Meeting Milk Teeth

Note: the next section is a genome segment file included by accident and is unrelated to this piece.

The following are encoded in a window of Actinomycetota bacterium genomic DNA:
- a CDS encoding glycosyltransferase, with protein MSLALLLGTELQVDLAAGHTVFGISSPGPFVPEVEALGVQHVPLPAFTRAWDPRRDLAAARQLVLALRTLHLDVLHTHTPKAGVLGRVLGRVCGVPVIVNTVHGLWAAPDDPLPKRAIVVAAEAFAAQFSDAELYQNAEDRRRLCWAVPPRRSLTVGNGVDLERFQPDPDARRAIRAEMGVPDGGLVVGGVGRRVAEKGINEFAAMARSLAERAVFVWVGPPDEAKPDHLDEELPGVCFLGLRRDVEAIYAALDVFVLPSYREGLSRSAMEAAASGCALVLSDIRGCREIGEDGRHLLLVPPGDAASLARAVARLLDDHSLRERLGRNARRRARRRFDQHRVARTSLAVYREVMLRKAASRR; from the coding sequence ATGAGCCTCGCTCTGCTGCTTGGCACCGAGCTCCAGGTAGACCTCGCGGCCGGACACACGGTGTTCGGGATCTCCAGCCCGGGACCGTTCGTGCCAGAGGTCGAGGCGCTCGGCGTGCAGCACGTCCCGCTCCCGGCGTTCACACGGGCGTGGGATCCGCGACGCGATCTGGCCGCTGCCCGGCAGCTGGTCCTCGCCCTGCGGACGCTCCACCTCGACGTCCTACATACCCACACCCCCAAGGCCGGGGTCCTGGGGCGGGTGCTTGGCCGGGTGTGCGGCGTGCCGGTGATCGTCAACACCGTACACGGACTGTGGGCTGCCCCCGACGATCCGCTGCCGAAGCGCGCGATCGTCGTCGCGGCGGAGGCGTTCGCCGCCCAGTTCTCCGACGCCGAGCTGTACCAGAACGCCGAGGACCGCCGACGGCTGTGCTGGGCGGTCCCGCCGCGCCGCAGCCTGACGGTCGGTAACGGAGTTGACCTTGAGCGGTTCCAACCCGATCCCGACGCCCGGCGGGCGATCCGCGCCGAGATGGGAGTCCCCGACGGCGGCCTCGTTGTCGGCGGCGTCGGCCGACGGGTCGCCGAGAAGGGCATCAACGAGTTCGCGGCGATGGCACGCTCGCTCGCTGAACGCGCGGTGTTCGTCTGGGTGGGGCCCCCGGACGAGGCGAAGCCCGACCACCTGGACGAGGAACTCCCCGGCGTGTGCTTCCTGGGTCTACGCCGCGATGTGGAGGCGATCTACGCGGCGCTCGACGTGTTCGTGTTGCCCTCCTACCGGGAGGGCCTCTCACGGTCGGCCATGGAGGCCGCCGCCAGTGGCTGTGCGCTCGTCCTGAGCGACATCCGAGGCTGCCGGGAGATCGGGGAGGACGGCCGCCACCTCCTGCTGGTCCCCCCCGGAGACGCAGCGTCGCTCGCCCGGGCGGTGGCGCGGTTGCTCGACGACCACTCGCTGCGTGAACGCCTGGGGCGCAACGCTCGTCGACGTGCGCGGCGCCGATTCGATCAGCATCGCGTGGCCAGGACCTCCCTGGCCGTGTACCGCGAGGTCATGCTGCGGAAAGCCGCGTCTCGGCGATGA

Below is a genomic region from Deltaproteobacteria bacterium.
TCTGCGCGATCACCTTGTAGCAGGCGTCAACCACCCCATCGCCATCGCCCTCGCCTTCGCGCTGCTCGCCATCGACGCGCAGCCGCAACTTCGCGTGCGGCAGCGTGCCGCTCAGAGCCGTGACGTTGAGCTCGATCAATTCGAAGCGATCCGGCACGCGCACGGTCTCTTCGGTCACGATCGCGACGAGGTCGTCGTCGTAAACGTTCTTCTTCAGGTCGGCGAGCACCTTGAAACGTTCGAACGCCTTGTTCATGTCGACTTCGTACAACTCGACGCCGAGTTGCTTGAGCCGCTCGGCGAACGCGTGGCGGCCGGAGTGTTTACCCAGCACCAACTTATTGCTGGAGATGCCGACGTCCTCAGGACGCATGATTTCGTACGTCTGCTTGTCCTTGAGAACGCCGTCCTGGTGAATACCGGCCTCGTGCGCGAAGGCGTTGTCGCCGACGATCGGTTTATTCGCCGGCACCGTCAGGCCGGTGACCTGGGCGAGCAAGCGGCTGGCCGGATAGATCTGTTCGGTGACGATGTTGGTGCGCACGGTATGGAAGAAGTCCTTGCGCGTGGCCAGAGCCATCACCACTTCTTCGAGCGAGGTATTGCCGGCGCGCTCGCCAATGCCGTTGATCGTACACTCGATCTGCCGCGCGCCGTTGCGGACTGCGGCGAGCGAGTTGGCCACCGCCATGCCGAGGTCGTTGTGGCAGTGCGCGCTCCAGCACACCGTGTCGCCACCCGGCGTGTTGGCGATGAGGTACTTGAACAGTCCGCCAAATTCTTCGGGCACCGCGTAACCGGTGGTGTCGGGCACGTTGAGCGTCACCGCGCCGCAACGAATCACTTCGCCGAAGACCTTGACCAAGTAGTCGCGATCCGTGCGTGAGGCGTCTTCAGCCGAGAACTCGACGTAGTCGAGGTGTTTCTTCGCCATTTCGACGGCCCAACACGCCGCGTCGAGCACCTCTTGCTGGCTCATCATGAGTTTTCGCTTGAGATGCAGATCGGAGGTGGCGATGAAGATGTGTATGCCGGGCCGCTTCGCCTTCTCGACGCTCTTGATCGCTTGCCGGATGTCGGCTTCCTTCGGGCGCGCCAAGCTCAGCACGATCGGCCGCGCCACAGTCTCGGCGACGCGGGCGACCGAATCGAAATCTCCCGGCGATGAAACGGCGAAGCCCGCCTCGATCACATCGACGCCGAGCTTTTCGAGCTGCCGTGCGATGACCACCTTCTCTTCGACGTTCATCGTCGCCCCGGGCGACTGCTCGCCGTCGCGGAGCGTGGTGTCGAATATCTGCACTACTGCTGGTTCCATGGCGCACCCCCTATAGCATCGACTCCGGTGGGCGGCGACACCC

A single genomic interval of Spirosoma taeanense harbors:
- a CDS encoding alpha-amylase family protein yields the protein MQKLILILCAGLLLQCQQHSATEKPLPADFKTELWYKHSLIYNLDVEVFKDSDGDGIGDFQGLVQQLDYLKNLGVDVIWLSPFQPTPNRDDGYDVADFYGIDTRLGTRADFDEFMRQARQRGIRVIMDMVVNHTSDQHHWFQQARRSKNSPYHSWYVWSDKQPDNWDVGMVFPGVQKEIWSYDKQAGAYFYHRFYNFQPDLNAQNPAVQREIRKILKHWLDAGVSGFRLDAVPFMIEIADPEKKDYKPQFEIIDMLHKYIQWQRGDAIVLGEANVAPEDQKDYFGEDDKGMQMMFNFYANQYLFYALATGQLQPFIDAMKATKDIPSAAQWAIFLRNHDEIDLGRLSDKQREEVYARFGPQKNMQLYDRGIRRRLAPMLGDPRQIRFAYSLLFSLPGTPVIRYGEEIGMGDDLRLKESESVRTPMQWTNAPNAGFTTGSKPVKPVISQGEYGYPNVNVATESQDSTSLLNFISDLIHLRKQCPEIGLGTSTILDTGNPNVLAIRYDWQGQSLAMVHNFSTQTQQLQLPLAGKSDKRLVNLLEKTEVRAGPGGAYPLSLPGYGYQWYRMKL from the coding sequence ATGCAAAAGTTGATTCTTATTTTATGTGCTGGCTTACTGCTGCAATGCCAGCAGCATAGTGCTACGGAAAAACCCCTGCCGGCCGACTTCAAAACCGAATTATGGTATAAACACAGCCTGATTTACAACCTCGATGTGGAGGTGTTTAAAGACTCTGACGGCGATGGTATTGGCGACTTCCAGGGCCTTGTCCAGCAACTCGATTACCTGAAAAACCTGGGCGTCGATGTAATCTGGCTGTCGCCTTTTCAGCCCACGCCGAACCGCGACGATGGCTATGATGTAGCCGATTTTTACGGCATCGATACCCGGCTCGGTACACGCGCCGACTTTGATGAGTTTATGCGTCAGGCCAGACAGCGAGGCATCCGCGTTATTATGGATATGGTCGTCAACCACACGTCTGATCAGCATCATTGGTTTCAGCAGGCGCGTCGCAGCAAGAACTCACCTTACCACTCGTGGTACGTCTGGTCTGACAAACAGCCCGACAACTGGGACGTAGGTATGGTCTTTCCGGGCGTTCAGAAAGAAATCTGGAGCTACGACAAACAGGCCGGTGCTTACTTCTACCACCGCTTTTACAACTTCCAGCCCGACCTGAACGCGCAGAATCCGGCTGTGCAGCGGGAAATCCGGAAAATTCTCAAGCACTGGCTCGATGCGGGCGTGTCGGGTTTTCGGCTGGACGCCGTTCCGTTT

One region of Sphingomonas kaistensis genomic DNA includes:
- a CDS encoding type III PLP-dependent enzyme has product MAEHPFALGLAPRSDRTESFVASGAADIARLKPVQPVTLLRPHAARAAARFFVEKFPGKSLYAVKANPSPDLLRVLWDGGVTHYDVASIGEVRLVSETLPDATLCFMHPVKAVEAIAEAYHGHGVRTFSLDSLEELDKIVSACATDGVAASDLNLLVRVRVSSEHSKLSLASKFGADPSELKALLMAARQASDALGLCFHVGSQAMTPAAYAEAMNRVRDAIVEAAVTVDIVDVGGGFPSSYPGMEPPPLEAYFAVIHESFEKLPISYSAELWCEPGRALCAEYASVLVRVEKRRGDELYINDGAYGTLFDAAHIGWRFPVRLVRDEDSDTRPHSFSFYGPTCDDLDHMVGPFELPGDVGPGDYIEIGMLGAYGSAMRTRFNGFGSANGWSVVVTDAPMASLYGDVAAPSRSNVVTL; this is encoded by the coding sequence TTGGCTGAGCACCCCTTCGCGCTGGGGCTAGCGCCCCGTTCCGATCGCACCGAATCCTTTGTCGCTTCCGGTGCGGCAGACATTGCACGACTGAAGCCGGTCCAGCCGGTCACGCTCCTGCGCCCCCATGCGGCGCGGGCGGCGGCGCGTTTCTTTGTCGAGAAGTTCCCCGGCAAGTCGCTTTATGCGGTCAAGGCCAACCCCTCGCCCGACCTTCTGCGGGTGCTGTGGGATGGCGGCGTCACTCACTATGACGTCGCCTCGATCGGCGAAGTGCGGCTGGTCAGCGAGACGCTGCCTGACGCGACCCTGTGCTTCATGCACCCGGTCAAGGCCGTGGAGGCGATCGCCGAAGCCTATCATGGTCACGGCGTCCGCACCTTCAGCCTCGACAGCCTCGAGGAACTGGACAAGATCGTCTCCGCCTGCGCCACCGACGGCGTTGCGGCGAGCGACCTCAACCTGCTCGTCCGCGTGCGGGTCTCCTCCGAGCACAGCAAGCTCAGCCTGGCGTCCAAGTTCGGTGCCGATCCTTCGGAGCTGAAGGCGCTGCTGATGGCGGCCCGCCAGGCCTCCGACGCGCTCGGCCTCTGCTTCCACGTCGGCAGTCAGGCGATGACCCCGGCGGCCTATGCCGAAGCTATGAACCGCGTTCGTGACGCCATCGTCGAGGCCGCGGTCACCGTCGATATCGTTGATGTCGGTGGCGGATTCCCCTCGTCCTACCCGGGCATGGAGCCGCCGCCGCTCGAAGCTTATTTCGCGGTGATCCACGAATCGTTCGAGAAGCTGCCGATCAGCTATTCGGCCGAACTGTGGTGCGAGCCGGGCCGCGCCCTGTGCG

As the swell of bodies in Bristol’s Louisiana fly across the room during ‘No Fun’ – a highlight from the band’s Sad Sack EP – there’s a look of giddy joy across the four that make up Milk Teeth. The noise from the stage is both ferocious and deft and the band and audience are totally caught up in it, all bonded in the voluminous swell of Milk Teeth’s live show. There’s a real sense of connection in the room. It helps that this is close to a hometown show for the band as singer/bassist Becky Blomfield tells us this is a room full of “friends and family” and singer/guitarist Billy Hutton congratulates a childhood friend on his engagement. The atmosphere is warm and the crowd is lively, singing, shouting and stagediving along with the four-piece. By the end of the show, there’s balloons flying across the packed room, groups of sweaty pals hugging and a sense of excitement in the room: Milk Teeth – completed by guitarist Chris Webb and drummer Oli Holbrook – are an outfit on a rapid ascendancy.